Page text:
Gabbert, on the other hand, is considered by most to be this year's top quarterback. As the leader, the pressure isn't quite as great on him to perform. While NFL scouts certainly would love to see Gabbert show some competitive spirit and throw in Indianapolis, it is pretty tough to argue with his decision. After all, the agency that represents Gabbert -- Creative Artists Agency -- has represented several quarterbacks in recent years who elected not to work out at the Combine and successfully boosted their stock with strong Pro Day performances. Recent CAA quarterbacks include Sam Bradford, Matt Stafford and Matt Ryan. Each elected not to throw in Indianapolis. Bradford and Stafford were the No. 1 overall picks of the 2010 and 2009 drafts, respectively. Ryan was the first quarterback selected and the third overall pick in 2008.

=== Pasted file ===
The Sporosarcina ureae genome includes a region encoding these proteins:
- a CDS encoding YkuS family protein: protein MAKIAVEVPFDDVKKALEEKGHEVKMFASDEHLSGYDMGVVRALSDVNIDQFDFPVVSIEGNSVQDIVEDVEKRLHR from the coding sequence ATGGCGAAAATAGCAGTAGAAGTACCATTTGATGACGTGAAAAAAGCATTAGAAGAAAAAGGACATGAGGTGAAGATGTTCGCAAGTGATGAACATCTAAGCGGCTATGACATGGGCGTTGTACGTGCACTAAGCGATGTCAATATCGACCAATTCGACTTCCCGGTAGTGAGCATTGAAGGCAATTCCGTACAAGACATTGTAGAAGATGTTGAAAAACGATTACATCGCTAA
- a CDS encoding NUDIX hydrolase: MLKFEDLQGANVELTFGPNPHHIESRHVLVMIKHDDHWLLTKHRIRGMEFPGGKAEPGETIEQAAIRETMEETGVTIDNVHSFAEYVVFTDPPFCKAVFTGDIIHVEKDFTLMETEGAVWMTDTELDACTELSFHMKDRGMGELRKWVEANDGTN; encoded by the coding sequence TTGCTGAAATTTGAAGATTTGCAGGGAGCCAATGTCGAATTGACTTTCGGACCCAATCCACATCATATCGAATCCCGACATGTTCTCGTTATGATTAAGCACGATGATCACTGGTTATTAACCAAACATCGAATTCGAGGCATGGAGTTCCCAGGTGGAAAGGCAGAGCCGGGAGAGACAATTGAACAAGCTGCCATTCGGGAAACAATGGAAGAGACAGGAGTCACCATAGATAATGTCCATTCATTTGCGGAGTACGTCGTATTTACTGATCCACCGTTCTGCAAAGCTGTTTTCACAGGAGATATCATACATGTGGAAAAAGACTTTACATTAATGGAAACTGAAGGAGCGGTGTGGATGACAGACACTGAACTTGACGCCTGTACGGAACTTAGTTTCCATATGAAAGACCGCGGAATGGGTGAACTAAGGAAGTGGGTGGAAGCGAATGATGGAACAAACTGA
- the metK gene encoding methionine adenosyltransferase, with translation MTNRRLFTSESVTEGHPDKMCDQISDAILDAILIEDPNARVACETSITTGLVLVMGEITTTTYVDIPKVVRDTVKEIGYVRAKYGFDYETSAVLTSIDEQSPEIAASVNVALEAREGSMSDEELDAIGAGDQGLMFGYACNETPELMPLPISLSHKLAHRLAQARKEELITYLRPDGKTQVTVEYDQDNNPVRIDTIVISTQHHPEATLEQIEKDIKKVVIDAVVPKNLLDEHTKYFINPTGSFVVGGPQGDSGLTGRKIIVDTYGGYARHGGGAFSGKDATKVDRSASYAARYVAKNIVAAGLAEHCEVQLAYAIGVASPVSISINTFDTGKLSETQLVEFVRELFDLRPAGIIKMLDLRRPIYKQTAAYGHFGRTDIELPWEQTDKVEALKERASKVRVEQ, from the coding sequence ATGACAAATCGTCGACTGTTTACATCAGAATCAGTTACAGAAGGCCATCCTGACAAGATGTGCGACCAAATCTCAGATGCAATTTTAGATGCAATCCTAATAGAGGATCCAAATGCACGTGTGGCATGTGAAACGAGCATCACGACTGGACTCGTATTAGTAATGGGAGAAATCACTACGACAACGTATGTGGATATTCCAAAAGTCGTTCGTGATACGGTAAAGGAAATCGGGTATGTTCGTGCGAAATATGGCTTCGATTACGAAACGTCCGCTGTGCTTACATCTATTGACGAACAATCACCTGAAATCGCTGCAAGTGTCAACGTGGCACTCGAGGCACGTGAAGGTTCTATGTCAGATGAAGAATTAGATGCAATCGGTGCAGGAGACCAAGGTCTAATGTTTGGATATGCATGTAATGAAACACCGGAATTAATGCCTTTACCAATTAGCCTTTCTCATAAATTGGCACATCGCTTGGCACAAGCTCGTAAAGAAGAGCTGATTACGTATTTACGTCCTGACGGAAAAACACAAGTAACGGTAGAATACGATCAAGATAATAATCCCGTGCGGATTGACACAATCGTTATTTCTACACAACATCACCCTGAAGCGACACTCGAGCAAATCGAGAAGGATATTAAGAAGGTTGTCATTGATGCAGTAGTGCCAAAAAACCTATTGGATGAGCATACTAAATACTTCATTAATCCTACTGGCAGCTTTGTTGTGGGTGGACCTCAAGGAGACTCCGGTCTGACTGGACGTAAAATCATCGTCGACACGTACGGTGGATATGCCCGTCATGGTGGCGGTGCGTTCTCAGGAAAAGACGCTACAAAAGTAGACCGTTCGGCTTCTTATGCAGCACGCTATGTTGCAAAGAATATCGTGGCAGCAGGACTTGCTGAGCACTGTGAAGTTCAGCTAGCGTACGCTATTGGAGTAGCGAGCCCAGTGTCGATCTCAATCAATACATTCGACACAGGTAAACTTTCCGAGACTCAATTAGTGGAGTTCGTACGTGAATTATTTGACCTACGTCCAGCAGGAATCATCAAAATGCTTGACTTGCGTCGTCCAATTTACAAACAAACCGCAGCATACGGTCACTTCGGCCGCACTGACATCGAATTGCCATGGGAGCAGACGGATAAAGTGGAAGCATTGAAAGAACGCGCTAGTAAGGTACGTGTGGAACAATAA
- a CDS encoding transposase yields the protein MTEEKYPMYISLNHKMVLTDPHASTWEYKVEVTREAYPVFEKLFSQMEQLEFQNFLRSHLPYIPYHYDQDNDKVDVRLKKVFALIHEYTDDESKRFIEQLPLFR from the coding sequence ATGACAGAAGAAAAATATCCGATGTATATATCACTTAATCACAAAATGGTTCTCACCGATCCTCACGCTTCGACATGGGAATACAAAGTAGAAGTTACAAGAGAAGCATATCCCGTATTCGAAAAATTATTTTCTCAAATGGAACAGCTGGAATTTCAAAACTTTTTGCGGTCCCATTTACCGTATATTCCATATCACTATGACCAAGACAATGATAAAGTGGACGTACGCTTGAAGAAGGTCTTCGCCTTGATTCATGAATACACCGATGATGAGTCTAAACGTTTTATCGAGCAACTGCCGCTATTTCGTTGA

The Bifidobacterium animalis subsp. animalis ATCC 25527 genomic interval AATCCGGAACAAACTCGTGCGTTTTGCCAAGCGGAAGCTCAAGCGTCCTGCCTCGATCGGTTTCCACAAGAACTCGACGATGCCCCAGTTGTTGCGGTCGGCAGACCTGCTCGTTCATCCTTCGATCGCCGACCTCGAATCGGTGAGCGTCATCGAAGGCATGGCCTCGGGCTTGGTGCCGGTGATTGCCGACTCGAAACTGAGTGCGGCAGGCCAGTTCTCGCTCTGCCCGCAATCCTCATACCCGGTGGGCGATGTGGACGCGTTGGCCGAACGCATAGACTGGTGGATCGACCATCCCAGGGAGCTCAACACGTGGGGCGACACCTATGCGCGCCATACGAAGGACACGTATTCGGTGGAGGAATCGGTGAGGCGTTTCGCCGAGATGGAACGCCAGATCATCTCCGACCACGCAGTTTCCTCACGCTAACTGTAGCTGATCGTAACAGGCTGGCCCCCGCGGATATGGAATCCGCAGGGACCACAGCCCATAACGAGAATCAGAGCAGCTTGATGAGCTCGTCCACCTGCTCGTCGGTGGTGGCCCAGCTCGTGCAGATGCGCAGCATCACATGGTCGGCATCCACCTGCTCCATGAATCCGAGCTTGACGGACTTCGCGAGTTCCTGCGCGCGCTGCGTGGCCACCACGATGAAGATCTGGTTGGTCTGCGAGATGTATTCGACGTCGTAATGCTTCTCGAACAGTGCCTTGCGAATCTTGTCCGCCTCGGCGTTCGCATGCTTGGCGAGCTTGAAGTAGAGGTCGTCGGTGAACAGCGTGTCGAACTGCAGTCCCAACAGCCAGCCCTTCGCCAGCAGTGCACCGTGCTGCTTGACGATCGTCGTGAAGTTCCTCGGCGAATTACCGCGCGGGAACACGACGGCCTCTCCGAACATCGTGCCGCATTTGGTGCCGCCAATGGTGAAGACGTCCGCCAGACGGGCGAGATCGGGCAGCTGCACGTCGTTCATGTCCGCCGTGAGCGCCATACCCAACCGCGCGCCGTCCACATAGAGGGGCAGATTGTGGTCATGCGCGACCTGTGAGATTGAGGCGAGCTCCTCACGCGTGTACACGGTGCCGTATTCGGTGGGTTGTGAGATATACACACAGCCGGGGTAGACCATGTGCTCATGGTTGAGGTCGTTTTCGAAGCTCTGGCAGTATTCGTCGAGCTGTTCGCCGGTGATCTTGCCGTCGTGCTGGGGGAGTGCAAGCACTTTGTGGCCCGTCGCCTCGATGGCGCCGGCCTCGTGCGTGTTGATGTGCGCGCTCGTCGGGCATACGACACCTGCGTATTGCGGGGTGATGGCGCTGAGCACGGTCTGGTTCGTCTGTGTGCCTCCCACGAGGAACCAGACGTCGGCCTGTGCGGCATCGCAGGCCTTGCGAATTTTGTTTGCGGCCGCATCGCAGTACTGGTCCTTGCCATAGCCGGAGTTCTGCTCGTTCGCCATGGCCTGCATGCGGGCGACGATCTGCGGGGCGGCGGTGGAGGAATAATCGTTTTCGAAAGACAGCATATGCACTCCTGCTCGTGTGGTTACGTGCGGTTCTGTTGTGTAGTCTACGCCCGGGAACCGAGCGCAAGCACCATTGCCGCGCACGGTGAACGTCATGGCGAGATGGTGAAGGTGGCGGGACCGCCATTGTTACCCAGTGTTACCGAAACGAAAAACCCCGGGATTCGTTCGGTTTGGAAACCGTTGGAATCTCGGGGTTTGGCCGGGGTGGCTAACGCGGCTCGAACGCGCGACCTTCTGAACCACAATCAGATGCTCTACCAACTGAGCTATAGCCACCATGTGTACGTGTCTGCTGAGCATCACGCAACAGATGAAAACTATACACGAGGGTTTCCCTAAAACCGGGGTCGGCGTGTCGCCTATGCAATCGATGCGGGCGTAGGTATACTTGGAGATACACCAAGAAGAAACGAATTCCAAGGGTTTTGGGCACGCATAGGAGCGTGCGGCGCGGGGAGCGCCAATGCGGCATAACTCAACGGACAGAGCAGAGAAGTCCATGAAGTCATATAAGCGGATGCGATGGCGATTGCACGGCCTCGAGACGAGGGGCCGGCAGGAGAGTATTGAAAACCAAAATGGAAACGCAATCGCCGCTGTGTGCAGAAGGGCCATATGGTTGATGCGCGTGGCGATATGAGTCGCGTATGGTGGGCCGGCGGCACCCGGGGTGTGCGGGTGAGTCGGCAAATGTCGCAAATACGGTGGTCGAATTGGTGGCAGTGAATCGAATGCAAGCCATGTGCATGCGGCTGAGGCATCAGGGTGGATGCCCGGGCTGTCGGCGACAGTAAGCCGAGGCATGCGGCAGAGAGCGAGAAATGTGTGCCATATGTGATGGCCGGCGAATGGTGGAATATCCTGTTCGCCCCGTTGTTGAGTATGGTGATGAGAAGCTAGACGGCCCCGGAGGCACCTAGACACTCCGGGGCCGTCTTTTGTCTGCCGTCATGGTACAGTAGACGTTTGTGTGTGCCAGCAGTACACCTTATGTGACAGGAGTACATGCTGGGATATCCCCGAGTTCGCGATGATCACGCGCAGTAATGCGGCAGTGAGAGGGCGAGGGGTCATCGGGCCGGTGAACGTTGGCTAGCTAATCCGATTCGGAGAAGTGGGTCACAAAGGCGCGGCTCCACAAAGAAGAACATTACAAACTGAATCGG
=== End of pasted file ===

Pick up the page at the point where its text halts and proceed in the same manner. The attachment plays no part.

Posted on: December 1, 2010 1:32 pm
 

Bradford, Pierre-Paul earn Rookies of the Week

There have been few weeks this season easier to pick out my NFL Offensive and Defensive Rookie of the Week than this past weekend's action.

St. Louis quarterback Sam Bradford was spectacular in the Rams' defeat of the Denver Broncos. In completing 22 of 37 passes for 307 yards, a career high three touchdowns and zero interceptions, Bradford has passed the Rams into first place in the NFC West. St. Louis is currently tied with Seattle atop the divisional race at 5-6, but owns the tie-breaker after having beaten Seattle earlier this year.

The strong performance continues what has been a spectacular rookie campaign for Bradford. As Sports Illustrated's Peter King noted, Bradford appears well on his way towards unanimously winning the Offensive Rookie of the Year award considering the spectacular performance he's put on lately while the Rams battled back into first place. Over the past six games, Bradford has completed 64.3% of his passes for 1,307 yards and a sparkling 11-1 TD to INT ratio.